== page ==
Just days out from the start of their blockbuster series against India in Nagpur, Australia face several selection headaches. Three certain starters in Cameron Green, Mitchell Starc and Josh Hazlewood are injured, leaving the No. 6 batting position and the composition of the bowling attack unknown, while no definitive decision has been made on who Nathan Lyon's spin partner will be if they select two spinners. Here are the debates facing Australia's selectors ahead of the first Test starting Thursday.
Does Green play as a pure batter?
Green broke his right index finger during the Boxing Day Test against South Africa last December, and thus required surgery. He did not pick up a bat for the next four weeks, with another seven days having passed since the injury. Australia coach Andrew McDonald has already confirmed that Green is currently unable to bowl, although he admitted that he was surprised at how well Green was batting given the short recovery time.
Green is pushing to play as a pure batter in Nagpur, but the short turnaround from the injury and the obvious need to be protected in the field means it might be touch and go. If Green is not fit, Australia will almost certainly pick a specialist batter at No. 6, as they did against South Africa in the Sydney Test after Green's injury. It was Matt Renshaw who had got the nod there, and he has been in tremendous form in all formats recently and has experience in India as an opener.
But if Renshaw plays, Australia will have five left-handers in the top seven. Peter Handscomb is a realistic option if the selectors prefer a little more right-left balance to not give R Ashwin a chance to settle against a bevy of left-handers. Hanscomb is one of Australia's better players of spin, and had the experience of playing all four Tests in 2017. He is also coming off two back-to-back big-run-scoring seasons in the Sheffield Shield, Australia's premier first-class competition.
Two spinners or three quicks?
It seems highly likely that Australia will play two spinners as they have only three fit quicks to choose from following the injury to Hazlewood. Starc doesn't arrive until after the first Test, as he continues to recover from his finger injury, while Green can't bowl even if he does play. Australia did win at the old Vidarbha Cricket Association Ground in Nagpur in 2004 with three quicks and one spinner, but that was with Glenn McGrath, Jason Gillespie, Michael Kasprowicz and Shane Warne.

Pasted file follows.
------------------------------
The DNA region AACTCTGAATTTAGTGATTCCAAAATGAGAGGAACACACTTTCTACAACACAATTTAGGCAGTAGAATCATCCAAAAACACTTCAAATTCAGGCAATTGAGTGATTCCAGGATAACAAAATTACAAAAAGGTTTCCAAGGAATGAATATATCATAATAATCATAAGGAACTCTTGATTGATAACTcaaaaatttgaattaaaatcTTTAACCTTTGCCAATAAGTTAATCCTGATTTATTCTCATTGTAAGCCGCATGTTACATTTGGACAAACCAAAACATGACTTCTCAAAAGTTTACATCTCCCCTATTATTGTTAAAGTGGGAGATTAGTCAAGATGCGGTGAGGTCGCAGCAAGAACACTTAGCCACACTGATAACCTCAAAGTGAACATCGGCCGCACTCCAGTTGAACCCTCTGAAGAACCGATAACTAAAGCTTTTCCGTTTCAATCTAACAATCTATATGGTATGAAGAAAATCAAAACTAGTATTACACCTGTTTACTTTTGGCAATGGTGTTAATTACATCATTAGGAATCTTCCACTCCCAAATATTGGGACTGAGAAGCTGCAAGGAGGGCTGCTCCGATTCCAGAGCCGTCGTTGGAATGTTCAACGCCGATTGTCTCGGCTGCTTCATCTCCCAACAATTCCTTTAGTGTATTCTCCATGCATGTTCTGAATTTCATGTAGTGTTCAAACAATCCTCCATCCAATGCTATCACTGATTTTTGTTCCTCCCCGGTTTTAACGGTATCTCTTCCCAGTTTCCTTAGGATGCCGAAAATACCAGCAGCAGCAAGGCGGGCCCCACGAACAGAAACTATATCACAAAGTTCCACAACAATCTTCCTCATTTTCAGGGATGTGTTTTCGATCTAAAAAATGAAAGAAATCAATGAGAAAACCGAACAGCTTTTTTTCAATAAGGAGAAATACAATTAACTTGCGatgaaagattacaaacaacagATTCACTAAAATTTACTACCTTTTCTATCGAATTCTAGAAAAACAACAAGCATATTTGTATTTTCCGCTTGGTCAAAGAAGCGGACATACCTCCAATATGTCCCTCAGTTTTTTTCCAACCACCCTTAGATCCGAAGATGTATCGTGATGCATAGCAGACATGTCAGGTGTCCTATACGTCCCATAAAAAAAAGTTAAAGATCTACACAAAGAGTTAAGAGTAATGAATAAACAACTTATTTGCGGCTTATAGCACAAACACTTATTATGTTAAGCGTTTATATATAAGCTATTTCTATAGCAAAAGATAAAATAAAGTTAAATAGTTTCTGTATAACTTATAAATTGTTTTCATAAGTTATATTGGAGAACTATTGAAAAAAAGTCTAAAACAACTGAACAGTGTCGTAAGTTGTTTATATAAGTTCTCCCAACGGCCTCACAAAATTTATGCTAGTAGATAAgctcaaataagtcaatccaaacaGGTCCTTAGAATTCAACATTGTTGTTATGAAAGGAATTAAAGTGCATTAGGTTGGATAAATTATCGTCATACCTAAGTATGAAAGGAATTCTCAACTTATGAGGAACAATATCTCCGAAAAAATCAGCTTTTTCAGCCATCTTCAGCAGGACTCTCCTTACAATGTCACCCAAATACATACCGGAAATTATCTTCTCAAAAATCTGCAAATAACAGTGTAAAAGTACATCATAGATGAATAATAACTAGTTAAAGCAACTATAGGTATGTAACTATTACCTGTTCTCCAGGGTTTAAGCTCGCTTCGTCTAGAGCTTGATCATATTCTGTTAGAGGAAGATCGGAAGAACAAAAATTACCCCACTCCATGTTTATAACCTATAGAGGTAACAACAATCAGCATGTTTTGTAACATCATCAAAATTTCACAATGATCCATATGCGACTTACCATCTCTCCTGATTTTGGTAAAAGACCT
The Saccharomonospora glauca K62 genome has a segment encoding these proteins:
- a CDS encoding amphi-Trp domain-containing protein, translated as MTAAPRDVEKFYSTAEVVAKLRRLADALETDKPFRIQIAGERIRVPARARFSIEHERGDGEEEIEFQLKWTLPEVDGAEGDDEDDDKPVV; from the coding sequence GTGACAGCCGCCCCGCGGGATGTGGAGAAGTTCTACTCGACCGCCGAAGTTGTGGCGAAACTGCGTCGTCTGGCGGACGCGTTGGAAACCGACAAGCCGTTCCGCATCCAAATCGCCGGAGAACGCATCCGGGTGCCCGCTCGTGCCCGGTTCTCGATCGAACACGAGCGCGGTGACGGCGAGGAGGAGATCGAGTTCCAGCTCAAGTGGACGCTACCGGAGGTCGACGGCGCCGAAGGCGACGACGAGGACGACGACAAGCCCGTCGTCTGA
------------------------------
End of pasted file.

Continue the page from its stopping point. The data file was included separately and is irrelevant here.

Scott Boland looks set to play in place of Hazlewood, and has a good record on very flat, low pitches in Australia in the Shield, although he has hardly bowled on a flat pitch in international cricket so far. Australia have one other quick option in Lance Morris, who has made a name in Shield cricket as Australia's fastest bowler, and has proven himself to be more than capable of reversing an old ball at high pace and troubling batters on slow surfaces.
But Morris regularly plays in a five-man attack for Western Australia and is used in short impact spells. Thus, handing him a Test debut in a four-man attack - especially with Starc and Hazlewood missing, and Boland low on experience - would be a huge risk, especially on Indian pitches.
Who partners Lyon?
It was Ashton Agar in Australia's previous Test in Sydney, as McDonald went on record stating that they wanted left-arm orthodox to complement Lyon, particularly with Travis Head's improvement as a part-time offspinner heightening the need for a different skillset in the attack. Agar went wicketless and battled for control, which was understandable given he has worked tirelessly at becoming one of Australia's best T20 bowlers in recent years at the expense of playing very few first-class games; before Sydney, his last Test had come back in 2017, while since 2021 he has played only four first-class games.
Todd Murphy has emerged as arguably Australia's second-best red-ball spinner but, like Lyon, he too is an offspinner, albeit a different one. The desire for a left-arm spinner is strong, though, given that in the previous game played at the venue of the first Test, Vidarbha bowled Gujarat out for 54 when defending only 73 in the Ranji Trophy, India's premier first-class competition. Granted, that match was played on a side pitch while the Test between India and Australia will be held on one of the centre pitches, but it was left-arm spin that did most of the damage.
Nine of the ten wickets in Gujarat's second innings - which happened to take place on the third day of the match itself - had fallen to left-arm orthodox spin, while 23 of the last 30 in the game also went to the same kind of bowling. The pitch for the first Test is expected to be very dry, and India are certain to have at least four right-hand batters in their top seven; that number could rise if they play one or both of Suryakumar Yadav and KS Bharat.
But Murphy's record against right-handers in seven first-class matches - with 14 wickets at 26.7, and a strike rate of 62.2 - far outweighs Agar's in his last 12 matches (10 wickets at 75.9, while striking at 171.5).
Legspinner Mitchell Swepson is also in the squad, having played four of Australia's five Tests in Pakistan and Sri Lanka last year. But Australia's selectors have flagged a clear preference for a fingerspinner offering more control in India, with even India not preferring Kuldeep Yadav at home in recent times; although the fact that all three of Ashwin, Ravindra Jadeja and Axar Patel are better batters than Kuldeep might have also played a part.
Eventually, Australia must decide between trying Agar for the first time in Asia in the last six years, or handing a debut to Murphy, which would leave them with two specialist offspinners, and a part-time offspinner in Head with very little rough to exploit outside the right-handers' off stump given there will be no left-arm quicks playing in either team to create any footmarks to exploit.